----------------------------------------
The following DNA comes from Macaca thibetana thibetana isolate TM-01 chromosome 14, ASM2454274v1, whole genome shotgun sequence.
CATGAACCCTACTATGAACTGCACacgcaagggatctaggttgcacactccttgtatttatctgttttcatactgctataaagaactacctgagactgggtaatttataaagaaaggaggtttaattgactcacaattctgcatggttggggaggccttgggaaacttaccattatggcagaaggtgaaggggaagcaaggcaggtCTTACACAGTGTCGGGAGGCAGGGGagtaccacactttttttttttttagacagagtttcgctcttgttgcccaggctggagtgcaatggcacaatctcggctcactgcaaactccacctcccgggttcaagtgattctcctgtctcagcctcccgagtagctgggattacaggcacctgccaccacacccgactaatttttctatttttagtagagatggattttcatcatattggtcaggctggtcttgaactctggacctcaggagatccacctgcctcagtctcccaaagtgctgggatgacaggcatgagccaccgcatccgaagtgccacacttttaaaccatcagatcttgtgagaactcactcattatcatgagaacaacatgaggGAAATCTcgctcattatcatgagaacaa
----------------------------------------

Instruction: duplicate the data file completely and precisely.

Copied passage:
The following DNA comes from Macaca thibetana thibetana isolate TM-01 chromosome 14, ASM2454274v1, whole genome shotgun sequence.
CATGAACCCTACTATGAACTGCACacgcaagggatctaggttgcacactccttgtatttatctgttttcatactgctataaagaactacctgagactgggtaatttataaagaaaggaggtttaattgactcacaattctgcatggttggggaggccttgggaaacttaccattatggcagaaggtgaaggggaagcaaggcaggtCTTACACAGTGTCGGGAGGCAGGGGagtaccacactttttttttttttagacagagtttcgctcttgttgcccaggctggagtgcaatggcacaatctcggctcactgcaaactccacctcccgggttcaagtgattctcctgtctcagcctcccgagtagctgggattacaggcacctgccaccacacccgactaatttttctatttttagtagagatggattttcatcatattggtcaggctggtcttgaactctggacctcaggagatccacctgcctcagtctcccaaagtgctgggatgacaggcatgagccaccgcatccgaagtgccacacttttaaaccatcagatcttgtgagaactcactcattatcatgagaacaacatgaggGAAATCTcgctcattatcatgagaacaa